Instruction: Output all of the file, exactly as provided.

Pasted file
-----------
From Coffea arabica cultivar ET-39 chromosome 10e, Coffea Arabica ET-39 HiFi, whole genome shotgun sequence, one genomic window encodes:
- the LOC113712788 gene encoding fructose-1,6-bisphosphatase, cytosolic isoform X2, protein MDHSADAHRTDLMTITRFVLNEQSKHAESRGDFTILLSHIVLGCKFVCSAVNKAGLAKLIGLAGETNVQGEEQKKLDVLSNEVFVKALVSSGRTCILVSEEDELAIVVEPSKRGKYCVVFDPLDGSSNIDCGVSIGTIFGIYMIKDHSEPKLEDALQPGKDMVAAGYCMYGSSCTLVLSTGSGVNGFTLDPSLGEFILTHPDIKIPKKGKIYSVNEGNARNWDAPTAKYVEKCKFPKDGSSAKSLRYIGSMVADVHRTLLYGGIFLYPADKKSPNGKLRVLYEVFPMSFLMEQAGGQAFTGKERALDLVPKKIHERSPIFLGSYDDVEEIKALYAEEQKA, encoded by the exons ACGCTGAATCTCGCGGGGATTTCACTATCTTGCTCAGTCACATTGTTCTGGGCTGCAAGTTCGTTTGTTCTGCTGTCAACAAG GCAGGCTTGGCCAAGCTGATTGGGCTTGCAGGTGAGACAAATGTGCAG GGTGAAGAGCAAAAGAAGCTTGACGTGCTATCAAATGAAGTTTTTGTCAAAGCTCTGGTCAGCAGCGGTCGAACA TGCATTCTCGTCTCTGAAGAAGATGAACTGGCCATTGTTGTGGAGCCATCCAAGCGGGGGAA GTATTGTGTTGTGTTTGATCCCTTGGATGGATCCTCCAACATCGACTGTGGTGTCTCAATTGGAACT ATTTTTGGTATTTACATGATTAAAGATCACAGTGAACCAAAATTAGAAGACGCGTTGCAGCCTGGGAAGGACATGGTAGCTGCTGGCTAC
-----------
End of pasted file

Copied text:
From Coffea arabica cultivar ET-39 chromosome 10e, Coffea Arabica ET-39 HiFi, whole genome shotgun sequence, one genomic window encodes:
- the LOC113712788 gene encoding fructose-1,6-bisphosphatase, cytosolic isoform X2, protein MDHSADAHRTDLMTITRFVLNEQSKHAESRGDFTILLSHIVLGCKFVCSAVNKAGLAKLIGLAGETNVQGEEQKKLDVLSNEVFVKALVSSGRTCILVSEEDELAIVVEPSKRGKYCVVFDPLDGSSNIDCGVSIGTIFGIYMIKDHSEPKLEDALQPGKDMVAAGYCMYGSSCTLVLSTGSGVNGFTLDPSLGEFILTHPDIKIPKKGKIYSVNEGNARNWDAPTAKYVEKCKFPKDGSSAKSLRYIGSMVADVHRTLLYGGIFLYPADKKSPNGKLRVLYEVFPMSFLMEQAGGQAFTGKERALDLVPKKIHERSPIFLGSYDDVEEIKALYAEEQKA, encoded by the exons ACGCTGAATCTCGCGGGGATTTCACTATCTTGCTCAGTCACATTGTTCTGGGCTGCAAGTTCGTTTGTTCTGCTGTCAACAAG GCAGGCTTGGCCAAGCTGATTGGGCTTGCAGGTGAGACAAATGTGCAG GGTGAAGAGCAAAAGAAGCTTGACGTGCTATCAAATGAAGTTTTTGTCAAAGCTCTGGTCAGCAGCGGTCGAACA TGCATTCTCGTCTCTGAAGAAGATGAACTGGCCATTGTTGTGGAGCCATCCAAGCGGGGGAA GTATTGTGTTGTGTTTGATCCCTTGGATGGATCCTCCAACATCGACTGTGGTGTCTCAATTGGAACT ATTTTTGGTATTTACATGATTAAAGATCACAGTGAACCAAAATTAGAAGACGCGTTGCAGCCTGGGAAGGACATGGTAGCTGCTGGCTAC